# Difference between using if/else statement vs. just if?

Hey all, so I just completed the Golf Code challenge in the beginner JS section and am wondering what the difference is between using `else/if`:

``````var names = ["Hole-in-one!", "Eagle", "Birdie", "Par", "Bogey", "Double Bogey", "Go Home!"];
function golfScore(par, strokes) {
// Only change code below this line
if (strokes == 1) {
return names[0];
}
else if (strokes <= par-2) {
return names[1];
}
else if (strokes == par-1) {
return names[2];
}
else if (strokes == par) {
return names[3];
}
else if (strokes == par+1) {
return names[4];
}
else if (strokes == par+2) {
return names[5];
}
else if (strokes >= par+3) {
return names[6];
}

return "Change Me";
// Only change code above this line
}

// Change these values to test
golfScore(5, 4);
"Birdie"
``````

vs. just using `if`:

``````var names = ["Hole-in-one!", "Eagle", "Birdie", "Par", "Bogey", "Double Bogey", "Go Home!"];
function golfScore(par, strokes) {
// Only change code below this line
if (strokes == 1) {
return names[0];
}
if (strokes <= par-2) {
return names[1];
}
if (strokes == par-1) {
return names[2];
}
if (strokes == par) {
return names[3];
}
if (strokes == par+1) {
return names[4];
}
if (strokes == par+2) {
return names[5];
}
if (strokes >= par+3) {
return names[6];
}

return "Change Me";
// Only change code above this line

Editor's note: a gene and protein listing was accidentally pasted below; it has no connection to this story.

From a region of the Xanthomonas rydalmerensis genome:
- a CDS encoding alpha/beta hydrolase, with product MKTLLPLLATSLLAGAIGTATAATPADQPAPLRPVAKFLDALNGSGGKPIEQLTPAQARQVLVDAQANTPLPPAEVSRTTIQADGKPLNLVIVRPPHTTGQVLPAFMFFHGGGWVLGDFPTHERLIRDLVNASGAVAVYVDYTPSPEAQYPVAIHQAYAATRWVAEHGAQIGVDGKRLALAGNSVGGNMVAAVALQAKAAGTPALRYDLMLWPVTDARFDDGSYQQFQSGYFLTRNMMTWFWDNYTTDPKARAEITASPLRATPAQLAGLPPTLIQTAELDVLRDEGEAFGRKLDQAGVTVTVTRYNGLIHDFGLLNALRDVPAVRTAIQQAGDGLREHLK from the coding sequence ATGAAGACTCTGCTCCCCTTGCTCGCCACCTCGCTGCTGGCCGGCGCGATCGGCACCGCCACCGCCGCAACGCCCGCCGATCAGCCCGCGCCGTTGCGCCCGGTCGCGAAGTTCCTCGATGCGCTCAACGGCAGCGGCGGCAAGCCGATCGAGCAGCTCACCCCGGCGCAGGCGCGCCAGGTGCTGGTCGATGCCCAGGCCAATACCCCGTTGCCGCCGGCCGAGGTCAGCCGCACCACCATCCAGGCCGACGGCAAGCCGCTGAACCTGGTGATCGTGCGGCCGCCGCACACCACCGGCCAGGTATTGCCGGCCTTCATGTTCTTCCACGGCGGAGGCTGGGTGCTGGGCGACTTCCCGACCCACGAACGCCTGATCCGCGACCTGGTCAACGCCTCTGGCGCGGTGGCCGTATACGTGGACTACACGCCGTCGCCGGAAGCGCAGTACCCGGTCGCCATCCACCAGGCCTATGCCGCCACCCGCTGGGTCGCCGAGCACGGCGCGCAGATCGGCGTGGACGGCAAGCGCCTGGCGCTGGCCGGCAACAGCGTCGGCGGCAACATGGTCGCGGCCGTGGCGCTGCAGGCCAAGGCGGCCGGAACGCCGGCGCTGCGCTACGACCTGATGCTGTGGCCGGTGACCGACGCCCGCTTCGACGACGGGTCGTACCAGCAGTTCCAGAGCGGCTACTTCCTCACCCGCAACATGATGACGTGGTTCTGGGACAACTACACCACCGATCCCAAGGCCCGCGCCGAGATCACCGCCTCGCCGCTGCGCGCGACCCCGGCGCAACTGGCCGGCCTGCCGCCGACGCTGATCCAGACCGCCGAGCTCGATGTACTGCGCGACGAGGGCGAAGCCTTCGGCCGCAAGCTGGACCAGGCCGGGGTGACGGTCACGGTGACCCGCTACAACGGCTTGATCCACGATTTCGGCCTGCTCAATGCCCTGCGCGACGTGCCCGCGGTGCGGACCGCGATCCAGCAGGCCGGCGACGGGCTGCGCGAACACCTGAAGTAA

}

// Change these values to test
golfScore(5, 4);
"Birdie"
``````

They both return the same values. Why use `else/if` if `if` works on its own?

In this case there is no difference because of the return statement. A `return` exits the function and no further code is executed.

However, you usually will not want to have `return` statements sprinkled throughout your function and you will often do an `if` before you are ready to return. The special thing about an `else` is that it only runs if the preceding `if` is not executed.

``````let greeting = username;
greeting += ' you are awesome!';
}
greeting += " you're pretty cool too."
}
return greeting; // "ArielLeslie you are awesome! you're pretty cool too."
``````

vs

``````let greeting = username;
greeting += ' you are awesome!';
}
else if (username !== 'SpammerDude') {
greeting += " you're pretty cool too."
}
return greeting; // "ArielLeslie you are awesome!"
``````

Gotcha, thanks! I figured there are reasons, but in the challenges you just go straight from using `if` statements to `if/else` statements, and the only thing said is:

When a condition for an `if` statement is true, the block of code following it is executed. What about when that condition is false? Normally nothing would happen. With an `else` statement, an alternate block of code can be executed.

But all the `if` statements we just finished using had `return` statements when the `if` statement was false, so I didnâ€™t see any difference.

Use if, if you expect more than one condition to be true. This is because your program will evaluate all of your conditions. Even after one condition has equated to true, the program will continue evaluating the remaining conditions. This could cause bugs if you arenâ€™t aware of this.

Use if/ else if if you expect only one condition to be true. if / else if if will evaluate conditions only until one of the conditions equals true. Once a condition equates to true, it will stop evaluating the remaining conditions. This will save on performance.

Your current program works with either because you only have one condition that equates to true at any time. What you donâ€™t see is that the `if` statements are all being evaluated even after a match is found, which is going to impact your performance.

Your logic and what you are trying to achieve will determine whether to use if statements or if / else if statements.

1 Like

Thanks! Thatâ€™s a really helpful explanation.